Omaha wakes up our distinguished
Japanese guests may choose another
route.
Checking the Pace.
In .all the time Americans have
been protesting against the high cost
of living they have-been living exceed-J
ingly well and at times it bas been
questionable if the complaint was not
high living more than high cost They
continued to buy luxuries, at home
and abroad. They persisted in indulg
ing their appetites for fine wines from
choice European brands and for pre
cious stones thst came from an old
world center. Economists then began
to admonish the people against the
evils of extravagance of this character.
Evidently they pleaded not in vain, or
has .the tariff on luxuries got In Its
work? At any rate qur people seem
to be beginning to economise in the
things that are not classed aa actual
necessities.
From the Department of Com
merce's statistician comes the showing
that in the last eleven months we have
cut our imported diamond bill down
about $7,000,000 and have whacked
our foreign champagne bill square in
two. In the last eleven months we im
ported $30,500,000 worth of dia
monds, as compared with $37,150,000
worth in the eleven months preceding,
and $3,000,000 worth of champagne,
as against $6,000,000 worth before.
So we may claim to be checking the
pace at all events.
Dog Tray at His Old Tricks.
It Is an old saying that a dog will
return to his vomit It would be Just
as natural to expect a vomiting dog to
change his habits as to expect a Water
bond election without R. B. Howell
exploding into a personal attack on
the editor of The Bee. - What troubles
this mountebank is that from the
start The Bee has seen through his
serpentine schemes and bas exposed
his falsehoods and fakes. What
troubles him still more is that one by
one the position of The Bee on every
step of the water works purchase pro
ceedings has been vindicated, . while
the bunco game played by Howell and
bis misguided associates has been
shown up In its true light
The only answer this costly parasite
on the community' could make has
been to ring the changes on the fact
that the water company and The Bee
are tenants of the same building. What
galls him most of all Is that the peo
ple have bad to come Into The Bee
building to pay their water rent as if
It would make any difference to-them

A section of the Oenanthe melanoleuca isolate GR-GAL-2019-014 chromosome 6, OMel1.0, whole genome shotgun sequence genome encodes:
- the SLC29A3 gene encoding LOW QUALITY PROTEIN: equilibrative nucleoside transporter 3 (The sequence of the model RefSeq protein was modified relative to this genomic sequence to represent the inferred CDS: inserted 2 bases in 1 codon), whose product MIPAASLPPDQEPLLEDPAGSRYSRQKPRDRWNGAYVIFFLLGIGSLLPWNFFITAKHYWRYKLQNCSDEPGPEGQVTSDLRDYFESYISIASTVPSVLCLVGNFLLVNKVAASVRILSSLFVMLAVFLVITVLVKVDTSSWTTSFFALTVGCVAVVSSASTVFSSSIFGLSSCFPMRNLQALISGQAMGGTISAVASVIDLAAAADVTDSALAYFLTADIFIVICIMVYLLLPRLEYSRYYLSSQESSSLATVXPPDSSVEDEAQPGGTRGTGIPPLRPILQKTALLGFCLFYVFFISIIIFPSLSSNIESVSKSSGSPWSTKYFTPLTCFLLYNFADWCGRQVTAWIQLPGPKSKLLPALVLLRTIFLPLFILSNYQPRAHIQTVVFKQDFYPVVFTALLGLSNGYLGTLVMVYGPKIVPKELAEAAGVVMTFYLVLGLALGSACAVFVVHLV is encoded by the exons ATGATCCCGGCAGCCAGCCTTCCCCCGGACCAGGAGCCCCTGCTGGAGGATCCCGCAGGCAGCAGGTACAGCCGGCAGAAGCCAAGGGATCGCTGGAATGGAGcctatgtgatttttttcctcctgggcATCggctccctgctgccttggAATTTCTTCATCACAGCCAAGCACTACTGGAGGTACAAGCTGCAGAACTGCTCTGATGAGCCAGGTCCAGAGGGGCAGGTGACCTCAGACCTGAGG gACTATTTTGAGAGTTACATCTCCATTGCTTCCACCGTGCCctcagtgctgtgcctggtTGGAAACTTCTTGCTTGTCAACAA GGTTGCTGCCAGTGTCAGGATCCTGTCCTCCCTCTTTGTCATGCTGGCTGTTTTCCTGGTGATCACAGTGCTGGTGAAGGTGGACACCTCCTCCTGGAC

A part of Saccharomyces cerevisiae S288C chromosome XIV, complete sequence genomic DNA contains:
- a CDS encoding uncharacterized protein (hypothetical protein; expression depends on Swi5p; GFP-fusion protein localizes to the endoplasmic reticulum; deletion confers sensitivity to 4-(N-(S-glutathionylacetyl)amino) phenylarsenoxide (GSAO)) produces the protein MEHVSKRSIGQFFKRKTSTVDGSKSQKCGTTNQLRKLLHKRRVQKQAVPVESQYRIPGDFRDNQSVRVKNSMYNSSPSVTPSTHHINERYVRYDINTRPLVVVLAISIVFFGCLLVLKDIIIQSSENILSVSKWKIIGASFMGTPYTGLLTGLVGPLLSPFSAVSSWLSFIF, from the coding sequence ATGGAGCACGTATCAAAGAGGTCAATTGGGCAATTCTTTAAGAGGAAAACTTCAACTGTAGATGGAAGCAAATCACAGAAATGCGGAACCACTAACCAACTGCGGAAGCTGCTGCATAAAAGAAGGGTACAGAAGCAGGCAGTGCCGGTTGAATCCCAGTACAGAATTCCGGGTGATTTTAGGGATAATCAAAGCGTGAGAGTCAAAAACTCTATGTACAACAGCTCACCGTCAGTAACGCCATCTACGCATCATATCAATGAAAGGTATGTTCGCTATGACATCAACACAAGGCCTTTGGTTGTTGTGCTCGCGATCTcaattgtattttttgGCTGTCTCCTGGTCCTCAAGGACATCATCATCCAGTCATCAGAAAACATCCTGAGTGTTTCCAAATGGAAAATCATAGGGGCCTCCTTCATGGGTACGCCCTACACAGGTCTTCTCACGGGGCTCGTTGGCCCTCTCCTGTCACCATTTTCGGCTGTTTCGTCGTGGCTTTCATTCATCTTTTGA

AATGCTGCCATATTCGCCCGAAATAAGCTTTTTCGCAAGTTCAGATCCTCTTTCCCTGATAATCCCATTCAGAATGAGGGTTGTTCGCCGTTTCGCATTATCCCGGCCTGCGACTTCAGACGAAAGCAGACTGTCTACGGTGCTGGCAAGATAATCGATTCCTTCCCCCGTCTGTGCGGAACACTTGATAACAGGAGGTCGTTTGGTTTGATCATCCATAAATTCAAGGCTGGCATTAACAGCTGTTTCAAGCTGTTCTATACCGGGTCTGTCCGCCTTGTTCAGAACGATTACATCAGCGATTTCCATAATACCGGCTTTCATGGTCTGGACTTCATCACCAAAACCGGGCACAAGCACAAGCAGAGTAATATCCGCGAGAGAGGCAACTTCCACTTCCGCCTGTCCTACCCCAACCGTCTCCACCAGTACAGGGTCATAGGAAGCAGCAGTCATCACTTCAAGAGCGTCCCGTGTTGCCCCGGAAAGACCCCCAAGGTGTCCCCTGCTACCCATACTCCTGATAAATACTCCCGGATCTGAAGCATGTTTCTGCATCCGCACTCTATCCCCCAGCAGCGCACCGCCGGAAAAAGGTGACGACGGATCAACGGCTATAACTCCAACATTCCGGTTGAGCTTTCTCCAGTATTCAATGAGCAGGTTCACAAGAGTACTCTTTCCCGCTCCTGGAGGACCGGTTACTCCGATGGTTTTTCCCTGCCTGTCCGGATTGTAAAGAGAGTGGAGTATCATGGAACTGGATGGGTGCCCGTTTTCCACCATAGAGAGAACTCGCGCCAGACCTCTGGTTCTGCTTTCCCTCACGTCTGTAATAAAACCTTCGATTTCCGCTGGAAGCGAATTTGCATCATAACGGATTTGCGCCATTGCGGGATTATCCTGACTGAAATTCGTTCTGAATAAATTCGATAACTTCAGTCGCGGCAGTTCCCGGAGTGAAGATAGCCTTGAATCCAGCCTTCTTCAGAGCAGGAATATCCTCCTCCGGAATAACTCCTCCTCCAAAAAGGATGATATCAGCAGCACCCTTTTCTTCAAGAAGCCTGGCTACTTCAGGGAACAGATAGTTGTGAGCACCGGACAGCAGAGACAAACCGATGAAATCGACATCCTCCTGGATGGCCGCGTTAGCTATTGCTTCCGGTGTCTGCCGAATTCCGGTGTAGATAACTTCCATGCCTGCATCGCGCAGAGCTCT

whether they paid their bills on Sev
enteenth and Farnam or on Eight
eenth and Farnam so long as the bills
are in the same amount. The fact
that Howell In drawing bis compul
sory purchase bill crested a high
salaried position as manager of the
water plant for himself to fill
and y which he still expects to get, of
course, has nothing to do with bis un
selfish and patriotic motives any more
than his continued draft on the tax
payers for salary and Junket expenses
as a member of the Water board all
tbeae years, with no water works to
manage. y .
Two years ago this same water
spouter concocted a wonderful yarn
about "a great conspiracy" projected
by a syndicate of capitalists, with the
editor of The Bee listed as a member,
to deprive the people of Omaha of the
rare privilege of being compelled to
pay $6,263,195.49 and Interest for the
water works plsnt, which Howell, on
his reputstlon as a civil and hydraulic
engineer, bad assured us we could
buy for $3,000,000. It goes without
saying that Howell heard all about
this syndicate, which never existed,
before any one la The Bee office ever
heard about it h.ut that does not stop
him from trying to resurrect the bogey
again now to frighten the people into
voting an $8,250,000 water bond
Issue.
The position of The Bee on these
bonds Is plain enough and need not be
distorted. The Bee believes the pro
posed issue of $8,250,000 water bonds
at this time, before the court bas told
us bow much will be needed to settle
for the plant, Is premature Just as was
the voting of $6,600,000 water bonds
two years ago. It does not believe
voting these bonds at this time will
hasten the court proceedings In the
least or that it will make any differ
ence whether they are voted down or
up so far aa ultimate results are con
cerned. Senator Bailey thinks the president
should not express opinions oa sub
jects under discussion in the senate.
If the president's opinions should
happen to coincide with Bailey's the
Texsn probably would think It proper
enough.
J
The Bee prints a complaint from an
autolst In a neighboring town who
has been impressed with the Idea that
the police In Omaha lay for out-of-
town speeders snd give them the
worst of it. Our contributor con
cludes with the added suggestion that
this course will keep auto strangers
out of Omaha. If the complaint Is
well grounded there should be a
change and all auto speeders trested
alike. The out-of-town autolst should
not be more severely dealt with than
the In-town autolst, but neither should
the out-of-town excuse be accepted In
mitigation of flagrant dlsregsrd of
speed regulation. This is the place
where the rule of reason ahould be
applied.
When the Commercial club was
asked five years ago to help bring
about an arrangement with the water
company whereby a second supply
main to Florence could be built as a
fire safeguard the president of the
club wrote:
After consultation with the executive
committee. It does not appear to tne to be
a wise thing for this organisation at this
time to interest Itself tn an attempt to
solve the difficulties now existing fcrith
reference to our water supply.
What has come over the Commer
cial club that makes it so interested